By Denise Wakeman
1. Participate in the blogosphere: Read and comment on other
blogs in your field. This is a prime way to build readership
your blog. It is also a way of getting fresh content for both
your blog and for your book.
To check out other blogs in your niche: use
www.blogsearch.google.com, www.technorati.com, or
This is also a good way to get ideas. What are other people in
your field writing about? What are the major challenges of the
people in your field? If you have competitors, check them out.
They may be a great help in inspiring you for content ideas,
different slants and perspectives. The old song, “Anything you
can do, I can do better,” comes to mind.
2. Ask readers to comment on your blog. In fact, each time you
post something, ask them a question. Then spell it out to them
on how to post a comment because your readers will probably
need to be educated or at least encouraged to comment. ("Click
on the comment link in the footer of this post, and leave your
Sometimes readers will need assurances of privacy, in which
case, you can ask them to email you their questions or
in private. Others are not worried about privacy because after
all, a blog isn’t meant to be private. However, readers can be
shy about commenting, and need encouragement.
You may also encourage them to respond by telling them that
would like to use their replies in your book, but will only do
so with their permission.
3. Survey your readers, do a mini-study on their preferences,
their experiences, etc. The Internet is the fastest way to
acquire some statistics of readers’ preferences. Far from
a scientifically validated study that would pass muster in
universities with academicians, an informal survey can give
ideas and material to write about. It can also confirm that
are addressing the concerns of your readers.
4. Run a contest for the best idea, funniest experience, most
influential or heart-grabbing situation. If you want to use
these readers’ responses for content in your book, you should
tell them. Many people jump at the chance to be included in a
book. Others may prefer to participate anonymously. You can
give them both options.
Here’s an example of how one writer asked his readers for
Do You Have A Broken WIndows Story?
Michael Levine's new book, Broken WIndows, Broken Business is
being released later this month. Many people feel this is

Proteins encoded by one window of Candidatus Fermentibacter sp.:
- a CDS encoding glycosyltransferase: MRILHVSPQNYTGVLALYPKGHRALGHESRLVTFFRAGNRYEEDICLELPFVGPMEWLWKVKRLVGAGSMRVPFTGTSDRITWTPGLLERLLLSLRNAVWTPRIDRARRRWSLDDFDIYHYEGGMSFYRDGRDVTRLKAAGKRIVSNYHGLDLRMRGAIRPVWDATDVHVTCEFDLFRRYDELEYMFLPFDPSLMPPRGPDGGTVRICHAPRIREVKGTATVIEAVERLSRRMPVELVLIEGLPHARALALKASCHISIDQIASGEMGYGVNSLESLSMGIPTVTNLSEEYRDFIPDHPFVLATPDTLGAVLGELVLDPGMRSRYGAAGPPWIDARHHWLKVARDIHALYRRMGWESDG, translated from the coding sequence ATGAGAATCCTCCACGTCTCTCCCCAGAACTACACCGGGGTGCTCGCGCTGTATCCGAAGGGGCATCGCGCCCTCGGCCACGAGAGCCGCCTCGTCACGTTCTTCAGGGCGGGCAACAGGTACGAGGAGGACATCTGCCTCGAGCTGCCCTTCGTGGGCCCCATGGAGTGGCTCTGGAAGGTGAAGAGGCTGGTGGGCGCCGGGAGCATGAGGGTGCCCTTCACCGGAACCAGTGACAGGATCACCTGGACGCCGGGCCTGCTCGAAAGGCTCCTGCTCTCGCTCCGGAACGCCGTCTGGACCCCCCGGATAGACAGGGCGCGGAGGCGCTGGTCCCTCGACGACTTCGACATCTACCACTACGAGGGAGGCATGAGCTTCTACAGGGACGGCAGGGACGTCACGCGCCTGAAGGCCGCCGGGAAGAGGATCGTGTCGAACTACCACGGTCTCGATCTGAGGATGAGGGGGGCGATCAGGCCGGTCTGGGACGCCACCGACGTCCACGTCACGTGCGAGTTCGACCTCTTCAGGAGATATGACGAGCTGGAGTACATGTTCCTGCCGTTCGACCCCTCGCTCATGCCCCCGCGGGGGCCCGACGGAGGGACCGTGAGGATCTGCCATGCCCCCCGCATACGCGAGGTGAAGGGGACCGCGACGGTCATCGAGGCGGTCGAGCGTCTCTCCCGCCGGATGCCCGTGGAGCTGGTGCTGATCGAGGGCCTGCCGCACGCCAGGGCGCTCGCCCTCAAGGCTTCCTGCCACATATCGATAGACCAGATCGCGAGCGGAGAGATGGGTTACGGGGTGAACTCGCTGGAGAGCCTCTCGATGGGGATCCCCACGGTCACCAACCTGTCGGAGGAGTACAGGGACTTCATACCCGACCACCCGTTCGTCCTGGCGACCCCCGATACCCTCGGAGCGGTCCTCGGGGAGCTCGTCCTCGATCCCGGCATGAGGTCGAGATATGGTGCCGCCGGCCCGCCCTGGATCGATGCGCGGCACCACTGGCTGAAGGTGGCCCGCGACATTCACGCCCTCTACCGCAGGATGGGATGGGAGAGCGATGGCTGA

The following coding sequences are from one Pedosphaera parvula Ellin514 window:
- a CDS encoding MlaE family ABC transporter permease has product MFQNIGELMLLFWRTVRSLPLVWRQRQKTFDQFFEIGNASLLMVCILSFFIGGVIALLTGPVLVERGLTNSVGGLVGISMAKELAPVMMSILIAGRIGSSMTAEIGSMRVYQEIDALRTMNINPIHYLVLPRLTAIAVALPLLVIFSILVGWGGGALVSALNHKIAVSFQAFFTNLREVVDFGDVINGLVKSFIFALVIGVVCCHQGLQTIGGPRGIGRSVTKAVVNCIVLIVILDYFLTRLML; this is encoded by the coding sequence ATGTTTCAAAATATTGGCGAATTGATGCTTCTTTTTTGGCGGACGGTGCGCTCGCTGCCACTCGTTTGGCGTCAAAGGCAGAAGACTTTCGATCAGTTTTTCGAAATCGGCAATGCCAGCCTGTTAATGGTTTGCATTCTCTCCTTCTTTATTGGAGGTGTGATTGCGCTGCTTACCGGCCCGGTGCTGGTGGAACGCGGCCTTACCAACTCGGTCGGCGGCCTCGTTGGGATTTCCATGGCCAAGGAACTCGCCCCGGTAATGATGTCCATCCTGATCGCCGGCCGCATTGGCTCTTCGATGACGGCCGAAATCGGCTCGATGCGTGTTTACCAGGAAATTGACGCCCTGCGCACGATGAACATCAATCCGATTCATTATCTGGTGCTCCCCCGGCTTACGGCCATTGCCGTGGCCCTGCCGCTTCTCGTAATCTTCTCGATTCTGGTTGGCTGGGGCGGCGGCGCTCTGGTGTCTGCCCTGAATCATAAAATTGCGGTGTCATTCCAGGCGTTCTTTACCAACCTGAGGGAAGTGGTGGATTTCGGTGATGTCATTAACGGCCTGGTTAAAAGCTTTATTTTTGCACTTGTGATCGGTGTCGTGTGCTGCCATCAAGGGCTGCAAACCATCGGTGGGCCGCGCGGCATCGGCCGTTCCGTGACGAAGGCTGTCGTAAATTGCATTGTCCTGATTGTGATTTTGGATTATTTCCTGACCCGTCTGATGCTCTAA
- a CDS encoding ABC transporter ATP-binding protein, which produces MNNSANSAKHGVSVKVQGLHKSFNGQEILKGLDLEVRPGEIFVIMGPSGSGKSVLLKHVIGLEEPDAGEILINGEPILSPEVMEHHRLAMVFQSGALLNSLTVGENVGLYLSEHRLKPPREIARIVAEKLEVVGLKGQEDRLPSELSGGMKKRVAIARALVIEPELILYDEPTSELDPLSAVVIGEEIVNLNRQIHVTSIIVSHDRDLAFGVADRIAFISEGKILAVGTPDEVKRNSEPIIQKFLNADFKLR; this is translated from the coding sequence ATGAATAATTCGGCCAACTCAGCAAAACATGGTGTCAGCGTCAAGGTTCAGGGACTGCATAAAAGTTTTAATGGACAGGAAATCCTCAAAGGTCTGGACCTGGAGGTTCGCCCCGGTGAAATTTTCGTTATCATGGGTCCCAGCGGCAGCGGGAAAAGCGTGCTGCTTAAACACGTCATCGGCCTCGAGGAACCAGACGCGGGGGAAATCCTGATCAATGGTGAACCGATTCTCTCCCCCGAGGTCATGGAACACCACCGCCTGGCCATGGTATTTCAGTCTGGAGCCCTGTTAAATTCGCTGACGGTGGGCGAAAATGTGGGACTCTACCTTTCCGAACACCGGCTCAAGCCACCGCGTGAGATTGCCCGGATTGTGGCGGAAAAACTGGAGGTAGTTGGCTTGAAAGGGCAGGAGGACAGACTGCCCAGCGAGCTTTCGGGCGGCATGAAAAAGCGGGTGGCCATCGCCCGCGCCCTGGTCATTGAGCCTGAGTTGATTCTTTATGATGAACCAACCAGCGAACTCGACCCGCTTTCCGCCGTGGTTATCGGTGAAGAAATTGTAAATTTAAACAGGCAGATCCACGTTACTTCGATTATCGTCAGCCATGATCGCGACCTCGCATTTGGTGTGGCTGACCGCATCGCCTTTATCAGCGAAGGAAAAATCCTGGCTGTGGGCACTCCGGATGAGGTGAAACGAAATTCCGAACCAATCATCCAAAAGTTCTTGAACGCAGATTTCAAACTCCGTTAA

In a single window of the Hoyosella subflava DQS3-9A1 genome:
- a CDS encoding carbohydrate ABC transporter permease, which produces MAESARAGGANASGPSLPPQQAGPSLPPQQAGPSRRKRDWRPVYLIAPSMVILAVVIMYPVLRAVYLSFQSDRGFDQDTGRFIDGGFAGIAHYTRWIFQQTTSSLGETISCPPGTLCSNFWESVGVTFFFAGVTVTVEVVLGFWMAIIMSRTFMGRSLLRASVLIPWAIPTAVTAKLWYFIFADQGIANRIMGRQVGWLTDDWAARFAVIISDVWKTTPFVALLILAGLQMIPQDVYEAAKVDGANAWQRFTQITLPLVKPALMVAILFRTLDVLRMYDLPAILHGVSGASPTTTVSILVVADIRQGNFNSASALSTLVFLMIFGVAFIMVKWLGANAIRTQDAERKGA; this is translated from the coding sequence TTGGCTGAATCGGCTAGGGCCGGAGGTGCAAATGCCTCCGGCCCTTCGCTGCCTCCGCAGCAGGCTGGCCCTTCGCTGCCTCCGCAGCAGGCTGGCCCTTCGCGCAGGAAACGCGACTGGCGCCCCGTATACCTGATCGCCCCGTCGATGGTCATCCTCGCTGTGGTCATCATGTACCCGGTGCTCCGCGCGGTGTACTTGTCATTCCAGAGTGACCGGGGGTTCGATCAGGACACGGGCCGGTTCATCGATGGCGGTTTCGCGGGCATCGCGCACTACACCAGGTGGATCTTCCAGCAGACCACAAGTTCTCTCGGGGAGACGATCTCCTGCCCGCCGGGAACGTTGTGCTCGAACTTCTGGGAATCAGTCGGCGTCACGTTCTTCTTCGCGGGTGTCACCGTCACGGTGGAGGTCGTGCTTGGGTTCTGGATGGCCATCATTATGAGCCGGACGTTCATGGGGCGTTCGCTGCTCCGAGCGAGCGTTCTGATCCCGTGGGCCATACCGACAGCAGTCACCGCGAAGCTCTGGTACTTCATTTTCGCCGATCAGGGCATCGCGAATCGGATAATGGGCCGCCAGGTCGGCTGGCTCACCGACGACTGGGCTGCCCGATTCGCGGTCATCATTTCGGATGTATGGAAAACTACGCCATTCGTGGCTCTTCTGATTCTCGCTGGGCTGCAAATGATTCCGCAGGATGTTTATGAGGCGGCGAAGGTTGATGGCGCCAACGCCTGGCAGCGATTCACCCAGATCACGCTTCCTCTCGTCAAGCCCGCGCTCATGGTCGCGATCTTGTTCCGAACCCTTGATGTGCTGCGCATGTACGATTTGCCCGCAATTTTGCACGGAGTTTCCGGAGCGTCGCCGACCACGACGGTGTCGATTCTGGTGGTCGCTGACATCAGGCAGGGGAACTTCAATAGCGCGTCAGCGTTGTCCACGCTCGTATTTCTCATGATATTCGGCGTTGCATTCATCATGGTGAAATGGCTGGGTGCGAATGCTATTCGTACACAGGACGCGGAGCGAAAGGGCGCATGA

to be a mega best-seller.
We have set up a website, where you can rant about broken
windows in your everyday experience... Check it out at
People love to share their experiences, and they love to rant,
or rave. Just ask.
5. Ask your readers to attend a teleseminar based on the
challenges, concepts and ideas of your blog readers. This is a
great way to go deeper into the problems and solutions you are
writing about. You can record the sessions, transcribe the
dialogue, convert the teleseminar to audio and PDF files.
can be sold, or given away as marketing materials for your
6. Use your blog site meter stats to examine what are the most
popular articles posted. This information will guide you to
expand on the topics and subtopics that capture the interests
7. Consistently reconnect with your passion, and ignite and
inspire others with similar interests. After you’ve been
blogging for awhile, you will probably develop good blogging
a. Write something on your blog daily, or at least 2-3 times a
b. Read other blogs 2-3 times a week. Be sure to use the My
Yahoo or other RSS feed buttons to subscribe to your favorite
blogs, or sign up to get email updates through a FeedBlitz
service on each blog.
c. Write with your readers in mind. And if you’re not sure
where their interests lie, ask them. If they’ve found your
blog, and have subscribed, chances are you share a lot in
d. If you ever fall into blog-block, reconnect with your core
purpose for the blog (remember, the one you wrote out before
starting your blog?). When this happens there is usually a
reason, although it may not be clear to you at the time. This
will pass. You can help it along by asking questions – of your
readers, yourself, your closest allies.
8. Podcasting – Create audio files easily by scheduling
teleclasses and recording them. Some people like to get their
information auditorily and at their convenience by downloading
mp3 files to their iPods.
Use a free teleconferencing bridge line like
www.freeconference.com to host a call. Record your
upload the audio file and then post to your blog or podcast
using a service like www.audioblog.com.
As an added benefit, you can get these calls transcribed; then
convert the word doc to a PDF file which you can either give
away, or sell, in exchange for people’s email address;
www.CastingWords.com is a fast, affordable
About The Author: Blogging experts Patsi Krakoff and Denise
Wakeman are The Blog Squad. They help professionals harness
power of blogs, newsletters, and ecommerce systems to make
marketing tasks easier and more effective. They have 16 years
of Internet know-how and write on 10 blogs. Get their free
weekly ezine Savvy eBiz Tips at www.SavvyeBizTips.com.